”X-Files” copycats flood fall’s TV market
In one of the riskier moves of the new fall season, NBC’s Saturday prime-time lineup consists of three bleak, downbeat shows, Dark Skies (8-9 p.m.), The Pretender (9-10 p.m.), and Profiler (10-11 p.m.). The network deserves credit for trying to establish a moody tone in an interesting response to feel-good competition like CBS’ Dr. Quinn, Medicine Woman and ABC’s Second Noah and Coach. Tough luck, therefore, that its feel-bad shows turn out to be so variously lousy.
For its first episode, at least, Dark Skies will be highly entertaining for fans of The X-Files, since Skies rips off Files with amazing gall. (Now, there’s a name for a sci-fi show: Amazing Gall.) Set in the early ’60s, Skies is built around a sinister government plot to keep the American public from knowing about alien visitations to Earth. Our heroes are a couple of idealistic young John F. Kennedy acolytes, played by Eric Close (Sisters) and Megan Ward (Party of Five). Hired to work for the government during the JFK administration, they stumble upon UFOs, conspiracies, and alien bugs. (Sound familiar?)
Skies tries to be unsettling in an X-Files manner by encouraging paranoia about government control and by showing gooey space monsters invading people’s bodies. (An ooky operation — a ”cerebral eviction” of a bug from someone’s skull — figures in the premiere.) But the language of Dark Skies is so wholly derivative of Files as to be laughable, or at least snickerable. You’d think that the people behind this show — intended as drama, not parody — would be smart enough to know that you can’t take an X-Files tag line beloved by its fans, ”The truth is out there,” and appropriate it without inviting ridicule. Yet, in the pilot alone, there are endlessly foolish variations on it: ”I will tell you the truth now, if you will listen”; ”I’m pretty close to the truth”; ”The truth is overrated, John”; ”The truth is down here — third door on the right”; and ”The truth is, this is a damn good cake.” The truth is, this is a damn silly show.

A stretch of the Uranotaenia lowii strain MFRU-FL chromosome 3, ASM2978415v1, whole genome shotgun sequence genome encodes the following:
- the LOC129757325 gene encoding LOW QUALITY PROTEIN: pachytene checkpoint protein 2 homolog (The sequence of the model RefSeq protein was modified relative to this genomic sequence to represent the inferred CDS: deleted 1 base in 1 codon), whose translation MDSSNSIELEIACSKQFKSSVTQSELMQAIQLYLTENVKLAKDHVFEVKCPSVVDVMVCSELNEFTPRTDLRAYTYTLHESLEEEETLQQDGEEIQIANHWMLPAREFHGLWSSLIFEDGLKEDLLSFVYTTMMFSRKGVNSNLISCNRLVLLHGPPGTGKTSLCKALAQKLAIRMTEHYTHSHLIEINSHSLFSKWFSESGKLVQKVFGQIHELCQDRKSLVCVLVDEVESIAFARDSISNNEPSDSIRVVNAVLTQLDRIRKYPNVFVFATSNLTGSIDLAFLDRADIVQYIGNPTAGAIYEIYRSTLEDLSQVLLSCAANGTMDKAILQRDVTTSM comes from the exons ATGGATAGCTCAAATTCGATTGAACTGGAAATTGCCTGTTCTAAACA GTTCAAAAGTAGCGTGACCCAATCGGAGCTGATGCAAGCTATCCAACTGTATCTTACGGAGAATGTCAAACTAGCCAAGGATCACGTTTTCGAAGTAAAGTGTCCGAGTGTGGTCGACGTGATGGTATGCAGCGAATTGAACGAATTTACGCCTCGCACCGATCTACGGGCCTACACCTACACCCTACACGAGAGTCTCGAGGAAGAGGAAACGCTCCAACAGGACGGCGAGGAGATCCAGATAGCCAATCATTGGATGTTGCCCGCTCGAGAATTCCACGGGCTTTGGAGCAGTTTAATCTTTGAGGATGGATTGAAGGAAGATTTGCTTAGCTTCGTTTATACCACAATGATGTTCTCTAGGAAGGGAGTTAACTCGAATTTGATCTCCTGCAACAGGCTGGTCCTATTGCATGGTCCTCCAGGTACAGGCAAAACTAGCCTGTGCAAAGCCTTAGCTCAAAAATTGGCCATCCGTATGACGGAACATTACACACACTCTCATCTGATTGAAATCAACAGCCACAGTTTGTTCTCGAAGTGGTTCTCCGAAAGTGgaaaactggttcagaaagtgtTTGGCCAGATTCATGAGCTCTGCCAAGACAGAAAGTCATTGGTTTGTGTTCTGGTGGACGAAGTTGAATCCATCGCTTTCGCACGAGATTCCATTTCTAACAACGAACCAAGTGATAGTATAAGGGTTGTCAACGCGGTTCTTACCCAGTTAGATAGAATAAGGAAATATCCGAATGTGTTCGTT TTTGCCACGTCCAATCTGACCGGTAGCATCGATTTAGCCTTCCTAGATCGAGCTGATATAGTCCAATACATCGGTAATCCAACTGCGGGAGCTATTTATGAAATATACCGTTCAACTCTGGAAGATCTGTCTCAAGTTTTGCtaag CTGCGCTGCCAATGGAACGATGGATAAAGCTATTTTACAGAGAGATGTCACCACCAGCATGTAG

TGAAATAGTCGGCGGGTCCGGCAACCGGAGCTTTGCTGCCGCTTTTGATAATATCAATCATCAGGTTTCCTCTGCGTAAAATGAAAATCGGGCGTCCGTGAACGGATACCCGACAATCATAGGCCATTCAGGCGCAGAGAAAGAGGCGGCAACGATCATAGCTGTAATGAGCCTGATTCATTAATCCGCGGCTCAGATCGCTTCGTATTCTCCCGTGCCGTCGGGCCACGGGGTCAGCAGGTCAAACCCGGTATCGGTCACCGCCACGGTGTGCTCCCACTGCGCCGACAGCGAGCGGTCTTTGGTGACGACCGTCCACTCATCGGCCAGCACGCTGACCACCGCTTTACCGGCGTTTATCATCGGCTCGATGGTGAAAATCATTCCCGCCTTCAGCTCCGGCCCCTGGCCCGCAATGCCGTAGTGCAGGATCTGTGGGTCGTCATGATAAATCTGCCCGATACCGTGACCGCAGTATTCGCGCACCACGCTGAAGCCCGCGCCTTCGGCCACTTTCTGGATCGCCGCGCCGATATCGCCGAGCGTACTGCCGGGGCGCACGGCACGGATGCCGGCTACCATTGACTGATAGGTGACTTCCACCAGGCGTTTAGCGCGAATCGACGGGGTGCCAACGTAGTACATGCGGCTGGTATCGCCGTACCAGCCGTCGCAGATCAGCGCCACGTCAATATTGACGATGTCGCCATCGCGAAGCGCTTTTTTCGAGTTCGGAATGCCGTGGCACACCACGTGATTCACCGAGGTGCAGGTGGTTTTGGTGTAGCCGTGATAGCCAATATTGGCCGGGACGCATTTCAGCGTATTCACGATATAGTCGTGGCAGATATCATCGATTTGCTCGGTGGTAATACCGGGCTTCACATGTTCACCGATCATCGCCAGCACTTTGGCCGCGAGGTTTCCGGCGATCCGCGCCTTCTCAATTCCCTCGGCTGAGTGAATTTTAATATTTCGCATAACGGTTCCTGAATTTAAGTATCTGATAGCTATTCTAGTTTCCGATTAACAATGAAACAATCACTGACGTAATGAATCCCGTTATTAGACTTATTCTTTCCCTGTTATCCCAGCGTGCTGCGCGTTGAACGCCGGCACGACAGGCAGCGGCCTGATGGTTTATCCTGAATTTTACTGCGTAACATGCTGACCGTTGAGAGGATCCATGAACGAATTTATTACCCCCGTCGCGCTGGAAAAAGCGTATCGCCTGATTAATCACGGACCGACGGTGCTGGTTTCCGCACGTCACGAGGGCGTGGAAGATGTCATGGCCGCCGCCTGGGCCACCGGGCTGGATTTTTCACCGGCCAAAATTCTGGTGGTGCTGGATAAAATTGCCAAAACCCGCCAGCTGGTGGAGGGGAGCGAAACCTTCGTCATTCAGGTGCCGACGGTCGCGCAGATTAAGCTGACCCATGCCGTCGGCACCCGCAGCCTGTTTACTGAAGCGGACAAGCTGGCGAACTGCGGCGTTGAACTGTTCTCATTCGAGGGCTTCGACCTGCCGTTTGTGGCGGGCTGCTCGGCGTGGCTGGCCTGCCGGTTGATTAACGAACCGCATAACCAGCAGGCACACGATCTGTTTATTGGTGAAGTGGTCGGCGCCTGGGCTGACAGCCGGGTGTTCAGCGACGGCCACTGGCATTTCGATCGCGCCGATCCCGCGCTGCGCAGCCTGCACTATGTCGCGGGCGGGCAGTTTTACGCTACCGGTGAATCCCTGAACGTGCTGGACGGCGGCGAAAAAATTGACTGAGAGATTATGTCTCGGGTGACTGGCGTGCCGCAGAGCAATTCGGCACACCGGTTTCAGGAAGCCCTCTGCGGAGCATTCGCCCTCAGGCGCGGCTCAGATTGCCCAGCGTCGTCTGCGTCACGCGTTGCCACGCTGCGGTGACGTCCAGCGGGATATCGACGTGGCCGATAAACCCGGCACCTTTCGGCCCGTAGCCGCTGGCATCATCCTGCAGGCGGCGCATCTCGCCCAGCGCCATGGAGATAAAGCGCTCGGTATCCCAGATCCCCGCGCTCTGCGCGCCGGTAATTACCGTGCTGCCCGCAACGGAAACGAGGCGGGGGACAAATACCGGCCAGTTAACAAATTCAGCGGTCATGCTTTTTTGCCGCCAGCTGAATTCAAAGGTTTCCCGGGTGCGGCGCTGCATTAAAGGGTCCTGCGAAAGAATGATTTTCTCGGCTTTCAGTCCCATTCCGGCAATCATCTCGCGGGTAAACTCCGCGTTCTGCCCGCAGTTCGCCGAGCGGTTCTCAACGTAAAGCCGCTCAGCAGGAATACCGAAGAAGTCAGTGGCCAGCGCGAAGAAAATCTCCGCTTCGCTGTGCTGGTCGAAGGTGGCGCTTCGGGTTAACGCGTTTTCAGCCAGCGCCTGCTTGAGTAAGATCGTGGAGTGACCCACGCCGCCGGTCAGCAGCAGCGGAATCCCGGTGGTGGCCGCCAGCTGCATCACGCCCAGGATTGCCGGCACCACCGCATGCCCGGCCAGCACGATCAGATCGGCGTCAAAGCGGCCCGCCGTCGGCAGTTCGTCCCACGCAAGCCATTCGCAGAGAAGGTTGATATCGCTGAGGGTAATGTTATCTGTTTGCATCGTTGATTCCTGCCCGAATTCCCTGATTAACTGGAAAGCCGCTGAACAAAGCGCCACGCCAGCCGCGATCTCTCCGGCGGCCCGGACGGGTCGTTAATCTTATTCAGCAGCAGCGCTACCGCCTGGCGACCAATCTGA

The protagonist of The Pretender is himself a sort of walking X-File, a ”genius” who possesses ”the ability to insinuate [himself] into any walk of life.” Thus, in the premiere, Jarod Russell (Michael T. Weiss, whose dimples are as deep as his voice) passes himself off as a sea captain, a surgeon, and an airline pilot. Jarod is supposed to be a hero, but in fact he’s just slightly less menacing than the people who are after him — members of a clandestine, pretentiously spelled agency called The Centre. It seems Jarod had been raised as a boy genius by The Centre and then ran away to do good, rather than, I dunno, try to take over the world!, as they say on Pinky & the Brain.
Jarod’s chief nemesis is the seethingly but pointlessly angry Miss Parker, played by Andrea Parker (ER, JAG). And, oh my goodness, is she ever a toughie. ”The materials are highly explosive,” someone warns Miss Parker. ”So am I,” she growls, grinding out her cigarette butt with a black, spike-heeled boot (it’s Miss Parker as Mrs. Peel, from The Avengers). The Pretender is authentic hokum.
Finally, there’s Profiler, which taps into The X-Files‘ fondness for killer crime-scene scenarios. Ally Walker, whom few of us saw in the recent film de Shaquille O’Neal, Kazaam, stars as Dr. Sam Waters, a forensic psychologist who ”thinks in images.” ”I try to picture what they do,” she says of murderers, and so of course we’re shown what’s in her head: crimes filmed blurrily, to suggest brutality beyond prime-time boundaries.
Profiler offers nothing that hasn’t been seen in scores of other thrillers, but it is less chilly than Skies or Pretender. Waters, a single mom, has a cute kid (Caitlin Wachs) and a wise, wry pal (Erica Gimpel). She also has a nicely sour FBI colleague played by veteran screen villain Robert Davi (Licence to Kill). Like Dark Skies and The Pretender, though, Profiler runs on atmosphere, not ideas. This trio’s grim pessimism about human nature is a dead cliche. Dark Skies: C- The Pretender: D Profiler: C